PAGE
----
The spatial modeling of the vegetative propagation of Thalassia testudinum
Pirchio, Melissa Lee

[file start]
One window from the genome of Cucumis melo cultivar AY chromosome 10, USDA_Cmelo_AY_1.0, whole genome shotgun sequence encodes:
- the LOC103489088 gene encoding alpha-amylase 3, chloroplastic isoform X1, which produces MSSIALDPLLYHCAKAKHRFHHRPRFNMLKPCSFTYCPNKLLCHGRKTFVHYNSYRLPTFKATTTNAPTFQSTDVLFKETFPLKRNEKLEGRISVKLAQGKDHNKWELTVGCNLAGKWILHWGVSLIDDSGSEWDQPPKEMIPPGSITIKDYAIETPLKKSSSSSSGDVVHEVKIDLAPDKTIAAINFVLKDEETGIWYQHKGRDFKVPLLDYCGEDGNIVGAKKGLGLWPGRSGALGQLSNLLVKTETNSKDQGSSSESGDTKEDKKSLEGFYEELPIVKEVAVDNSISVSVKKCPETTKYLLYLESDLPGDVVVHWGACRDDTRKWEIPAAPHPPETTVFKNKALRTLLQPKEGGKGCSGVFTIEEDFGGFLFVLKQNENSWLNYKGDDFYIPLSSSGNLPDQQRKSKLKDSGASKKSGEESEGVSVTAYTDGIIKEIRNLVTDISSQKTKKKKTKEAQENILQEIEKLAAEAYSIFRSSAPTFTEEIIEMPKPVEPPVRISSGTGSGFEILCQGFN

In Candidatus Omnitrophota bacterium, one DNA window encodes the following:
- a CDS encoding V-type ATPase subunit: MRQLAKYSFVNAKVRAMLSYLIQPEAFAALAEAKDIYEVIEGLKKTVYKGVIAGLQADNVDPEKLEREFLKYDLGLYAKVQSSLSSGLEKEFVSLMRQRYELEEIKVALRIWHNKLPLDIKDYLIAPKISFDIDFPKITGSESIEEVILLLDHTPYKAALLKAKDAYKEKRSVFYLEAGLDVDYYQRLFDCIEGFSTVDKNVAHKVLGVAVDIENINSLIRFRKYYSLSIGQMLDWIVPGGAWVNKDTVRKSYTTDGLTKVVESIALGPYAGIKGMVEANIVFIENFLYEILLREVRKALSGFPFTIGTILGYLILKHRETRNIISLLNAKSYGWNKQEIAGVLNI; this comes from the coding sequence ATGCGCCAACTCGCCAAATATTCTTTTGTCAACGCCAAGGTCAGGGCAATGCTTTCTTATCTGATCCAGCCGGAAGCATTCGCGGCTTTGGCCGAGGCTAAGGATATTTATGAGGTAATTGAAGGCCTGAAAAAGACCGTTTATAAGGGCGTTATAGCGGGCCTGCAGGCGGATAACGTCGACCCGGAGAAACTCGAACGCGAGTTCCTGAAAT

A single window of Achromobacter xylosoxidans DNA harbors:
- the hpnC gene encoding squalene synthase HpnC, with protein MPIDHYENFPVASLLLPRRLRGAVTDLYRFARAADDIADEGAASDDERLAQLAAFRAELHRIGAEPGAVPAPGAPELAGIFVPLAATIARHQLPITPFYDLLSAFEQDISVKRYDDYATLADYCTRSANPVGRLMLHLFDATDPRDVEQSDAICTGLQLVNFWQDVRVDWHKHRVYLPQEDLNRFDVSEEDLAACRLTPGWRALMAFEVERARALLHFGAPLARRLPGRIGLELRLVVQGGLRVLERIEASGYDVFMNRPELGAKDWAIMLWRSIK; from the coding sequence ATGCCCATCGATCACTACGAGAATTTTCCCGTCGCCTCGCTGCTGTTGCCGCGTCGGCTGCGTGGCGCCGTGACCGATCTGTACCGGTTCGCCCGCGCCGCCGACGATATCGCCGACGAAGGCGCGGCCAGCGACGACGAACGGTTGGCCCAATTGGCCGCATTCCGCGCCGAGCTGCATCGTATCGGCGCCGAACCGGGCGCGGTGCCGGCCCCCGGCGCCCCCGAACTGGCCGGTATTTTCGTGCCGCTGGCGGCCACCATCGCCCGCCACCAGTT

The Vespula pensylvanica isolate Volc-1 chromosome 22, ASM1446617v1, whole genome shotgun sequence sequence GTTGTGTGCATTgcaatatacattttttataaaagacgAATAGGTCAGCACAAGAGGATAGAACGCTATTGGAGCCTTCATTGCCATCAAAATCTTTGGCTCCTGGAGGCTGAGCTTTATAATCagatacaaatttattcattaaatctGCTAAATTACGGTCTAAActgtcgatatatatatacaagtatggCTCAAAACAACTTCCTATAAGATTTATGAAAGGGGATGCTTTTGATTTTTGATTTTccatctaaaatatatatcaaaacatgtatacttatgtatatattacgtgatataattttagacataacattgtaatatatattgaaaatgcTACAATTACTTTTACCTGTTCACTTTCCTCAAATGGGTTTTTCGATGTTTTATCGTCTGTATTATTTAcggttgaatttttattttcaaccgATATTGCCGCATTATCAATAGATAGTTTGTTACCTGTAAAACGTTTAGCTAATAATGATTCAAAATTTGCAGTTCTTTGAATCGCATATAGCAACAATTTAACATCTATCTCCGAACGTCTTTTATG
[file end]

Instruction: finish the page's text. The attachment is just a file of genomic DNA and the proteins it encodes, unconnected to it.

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I developed a spatially explicit model of Thalassia testudinum growth and vegetative propagation in Florida Bay. Thalassia is an ecologically important species in terms of primary production and habitat complexity; however, losses occur on many spatial scales, ranging from several meters to hundreds of kilometers. Recovery of disturbed meadows is primarily through vegetative elongation of the rhizomes. After 5-year simulations, the model produced annual maximum and minimum above-ground biomass values similar to those measured at monitoring locations within Florida Bay. Additionally, the model illustrated seagrass re-growth into bare patches and propagation away from vegetated patches into bare areas. The results suggest that considering the spatial dimension of seagrass growth can give modelers and those using the models more insight into the dynamics of vegetative propagation. Through sensitivity analysis of model output, I determined further research is needed on two important components of the plants: phosphorus uptake kinetics and resource allocation.